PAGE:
The Needville Independent School District (NISD) in Texas just isn’t willing to accept that a Houston-area kindergartener, identified in court by his initials A.A., wears his long braids as an exercise of his Native American religion—nor that the U.S. Constitution and Texas’ Religious Freedom Restoration Act (TRFRA) require them to accommodate A.A’s religious exercise.
In November 2007, A.A.'s parents requested an exemption to the school district grooming code’s requirement that boys have short hair. After months of denying A.A.’s requests for this exemption, just days before the school year began in August 2008, NISD enacted a humiliating and uncomfortable policy that required A.A. to keep his hair in a single, tightly woven braid stuffed down the back of his shirt when at school. A.A. and his parents refused the school’s district’s mandate that he hide the braids that are a symbol of his faith, and A.A. spent a month segregated from his classmates in in-school suspension for standing up for his beliefs.
This punishment only stopped when the ACLU and ACLU of Texas filed a lawsuit in October 2008, and immediately after the filing, a temporary restraining order returned A.A. to class with his long braids. This past January, a federal district judge ruled (PDF) this policy violated A.A.'s First Amendment rights and violated the TRFRA.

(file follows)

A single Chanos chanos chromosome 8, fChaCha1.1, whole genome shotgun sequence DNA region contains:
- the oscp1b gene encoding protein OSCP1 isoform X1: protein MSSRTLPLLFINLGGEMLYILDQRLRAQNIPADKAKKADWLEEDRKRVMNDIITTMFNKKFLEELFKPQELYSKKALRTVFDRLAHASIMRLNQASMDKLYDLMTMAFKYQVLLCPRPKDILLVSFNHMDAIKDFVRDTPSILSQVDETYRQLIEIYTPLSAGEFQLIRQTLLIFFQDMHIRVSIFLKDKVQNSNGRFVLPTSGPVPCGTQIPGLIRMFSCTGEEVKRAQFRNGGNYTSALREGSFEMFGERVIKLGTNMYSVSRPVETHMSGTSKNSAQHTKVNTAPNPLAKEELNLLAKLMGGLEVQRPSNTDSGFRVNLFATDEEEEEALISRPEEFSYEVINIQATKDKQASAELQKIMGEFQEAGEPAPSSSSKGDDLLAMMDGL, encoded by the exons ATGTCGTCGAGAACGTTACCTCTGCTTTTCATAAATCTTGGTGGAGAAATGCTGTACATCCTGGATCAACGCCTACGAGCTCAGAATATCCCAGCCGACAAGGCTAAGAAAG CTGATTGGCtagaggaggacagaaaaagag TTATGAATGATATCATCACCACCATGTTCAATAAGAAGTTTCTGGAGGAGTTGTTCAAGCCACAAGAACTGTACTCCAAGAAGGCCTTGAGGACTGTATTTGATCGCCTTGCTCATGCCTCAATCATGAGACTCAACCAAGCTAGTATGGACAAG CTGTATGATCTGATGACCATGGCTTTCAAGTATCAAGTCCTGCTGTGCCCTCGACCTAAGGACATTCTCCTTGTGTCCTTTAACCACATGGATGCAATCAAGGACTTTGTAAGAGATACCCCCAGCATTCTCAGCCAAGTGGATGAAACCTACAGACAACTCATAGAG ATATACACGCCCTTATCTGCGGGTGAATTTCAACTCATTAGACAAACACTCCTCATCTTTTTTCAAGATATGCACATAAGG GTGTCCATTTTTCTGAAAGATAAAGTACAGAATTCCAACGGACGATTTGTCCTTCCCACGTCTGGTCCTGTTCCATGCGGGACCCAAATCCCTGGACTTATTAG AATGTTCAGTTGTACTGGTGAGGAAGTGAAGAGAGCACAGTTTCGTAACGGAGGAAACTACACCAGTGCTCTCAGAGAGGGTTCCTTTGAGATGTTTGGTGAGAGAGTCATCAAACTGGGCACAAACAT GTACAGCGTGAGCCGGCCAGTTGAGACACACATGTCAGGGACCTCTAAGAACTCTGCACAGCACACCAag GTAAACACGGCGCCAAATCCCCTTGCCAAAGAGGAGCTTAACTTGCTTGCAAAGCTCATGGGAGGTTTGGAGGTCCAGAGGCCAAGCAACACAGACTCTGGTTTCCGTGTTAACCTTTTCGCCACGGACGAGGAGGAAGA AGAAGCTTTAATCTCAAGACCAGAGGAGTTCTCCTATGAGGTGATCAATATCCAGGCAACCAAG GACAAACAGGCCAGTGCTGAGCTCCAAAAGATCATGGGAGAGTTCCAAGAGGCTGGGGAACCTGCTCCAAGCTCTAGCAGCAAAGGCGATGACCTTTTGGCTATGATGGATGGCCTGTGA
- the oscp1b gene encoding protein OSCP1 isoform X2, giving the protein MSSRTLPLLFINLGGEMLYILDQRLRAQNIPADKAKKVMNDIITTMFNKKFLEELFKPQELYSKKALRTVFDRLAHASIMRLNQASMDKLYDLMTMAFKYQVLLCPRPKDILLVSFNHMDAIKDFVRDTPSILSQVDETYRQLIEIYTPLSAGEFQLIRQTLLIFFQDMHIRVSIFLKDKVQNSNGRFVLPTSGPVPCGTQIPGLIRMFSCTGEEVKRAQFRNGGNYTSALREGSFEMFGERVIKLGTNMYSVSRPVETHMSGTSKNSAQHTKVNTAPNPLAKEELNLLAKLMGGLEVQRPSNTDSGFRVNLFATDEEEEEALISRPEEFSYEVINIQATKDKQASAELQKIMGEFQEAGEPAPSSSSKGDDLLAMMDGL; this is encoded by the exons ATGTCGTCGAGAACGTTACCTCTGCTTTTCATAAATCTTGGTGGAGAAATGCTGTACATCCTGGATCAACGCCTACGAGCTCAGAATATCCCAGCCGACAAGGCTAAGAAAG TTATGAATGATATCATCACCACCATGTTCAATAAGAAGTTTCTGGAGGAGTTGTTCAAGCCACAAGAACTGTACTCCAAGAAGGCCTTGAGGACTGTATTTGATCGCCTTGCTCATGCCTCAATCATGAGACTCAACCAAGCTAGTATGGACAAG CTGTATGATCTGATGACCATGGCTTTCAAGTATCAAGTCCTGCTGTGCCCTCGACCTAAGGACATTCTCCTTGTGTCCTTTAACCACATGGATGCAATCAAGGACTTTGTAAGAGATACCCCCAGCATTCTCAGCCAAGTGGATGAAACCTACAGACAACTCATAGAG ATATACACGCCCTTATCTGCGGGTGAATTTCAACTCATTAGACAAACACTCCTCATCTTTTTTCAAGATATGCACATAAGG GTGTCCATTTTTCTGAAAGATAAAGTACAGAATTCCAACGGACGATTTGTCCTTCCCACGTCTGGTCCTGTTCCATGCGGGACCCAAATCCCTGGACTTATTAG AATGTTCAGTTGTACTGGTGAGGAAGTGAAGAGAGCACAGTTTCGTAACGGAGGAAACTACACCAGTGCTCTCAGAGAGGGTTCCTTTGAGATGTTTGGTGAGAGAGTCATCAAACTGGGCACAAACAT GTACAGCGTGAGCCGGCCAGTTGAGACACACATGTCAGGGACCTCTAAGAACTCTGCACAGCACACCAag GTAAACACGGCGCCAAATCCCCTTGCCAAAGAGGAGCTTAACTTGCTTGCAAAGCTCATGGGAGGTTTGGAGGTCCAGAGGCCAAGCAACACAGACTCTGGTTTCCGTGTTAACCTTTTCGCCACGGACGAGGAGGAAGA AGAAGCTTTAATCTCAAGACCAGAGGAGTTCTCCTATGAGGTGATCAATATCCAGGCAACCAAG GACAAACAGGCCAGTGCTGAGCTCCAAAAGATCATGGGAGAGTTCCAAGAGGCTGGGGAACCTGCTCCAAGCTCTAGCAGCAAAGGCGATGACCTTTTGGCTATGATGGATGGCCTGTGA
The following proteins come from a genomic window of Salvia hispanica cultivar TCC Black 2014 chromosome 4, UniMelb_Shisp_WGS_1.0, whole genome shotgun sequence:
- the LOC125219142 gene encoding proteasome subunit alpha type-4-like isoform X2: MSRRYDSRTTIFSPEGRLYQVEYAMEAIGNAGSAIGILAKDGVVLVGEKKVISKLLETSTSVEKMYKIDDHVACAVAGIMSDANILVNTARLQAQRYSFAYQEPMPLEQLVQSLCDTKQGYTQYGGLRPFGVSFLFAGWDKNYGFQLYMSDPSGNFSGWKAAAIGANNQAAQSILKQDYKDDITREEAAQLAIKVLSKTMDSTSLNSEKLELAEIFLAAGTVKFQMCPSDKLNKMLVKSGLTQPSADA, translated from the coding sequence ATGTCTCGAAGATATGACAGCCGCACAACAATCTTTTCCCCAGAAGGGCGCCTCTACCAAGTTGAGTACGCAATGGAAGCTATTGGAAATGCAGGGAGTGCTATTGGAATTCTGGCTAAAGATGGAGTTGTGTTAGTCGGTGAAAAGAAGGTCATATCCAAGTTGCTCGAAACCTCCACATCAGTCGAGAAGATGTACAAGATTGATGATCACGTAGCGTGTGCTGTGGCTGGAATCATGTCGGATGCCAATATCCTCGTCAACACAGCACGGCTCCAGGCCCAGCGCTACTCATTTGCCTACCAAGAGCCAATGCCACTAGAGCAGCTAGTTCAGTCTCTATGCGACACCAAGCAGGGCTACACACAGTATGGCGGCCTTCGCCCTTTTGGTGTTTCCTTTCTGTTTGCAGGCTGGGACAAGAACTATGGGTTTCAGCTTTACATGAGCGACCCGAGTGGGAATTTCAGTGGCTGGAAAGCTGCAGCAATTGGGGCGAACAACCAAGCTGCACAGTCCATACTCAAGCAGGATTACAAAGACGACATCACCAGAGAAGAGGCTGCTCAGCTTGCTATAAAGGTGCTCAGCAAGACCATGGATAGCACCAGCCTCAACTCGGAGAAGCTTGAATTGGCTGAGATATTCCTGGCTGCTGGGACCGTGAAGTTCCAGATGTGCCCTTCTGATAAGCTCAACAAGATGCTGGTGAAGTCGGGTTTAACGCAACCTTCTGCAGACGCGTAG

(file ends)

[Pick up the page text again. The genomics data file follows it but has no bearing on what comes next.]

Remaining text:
But NISD’s struggle to force the boy to conform to their appearance standards without regard for his religious beliefs didn’t end there. Last Friday, attorneys for NISD complained in oral argument before the 5th Circuit Court of Appeals that the district court improperly substituted its judgment for that of school administrators about how best to implement the school’s grooming code.
But the truth is that NISD unlawfully substituted its judgment for that of A.A. and his family about how best to practice their Native American faith. As the ACLU argued in response, the Texas legislature, through TRFRA, requires NISD to look at the burden its punitive policy imposes on A.A. from the boy’s perspective, not their own. This echoes the deference federal courts have long given to individuals’ sincere interpretations of their religious beliefs—and how they should be practiced—under the First Amendment to the U.S. Constitution. Both clearly support the order returning A.A. to class, but since we found ourselves once again arguing the point in court last week, it seems that NISD still just doesn’t get it.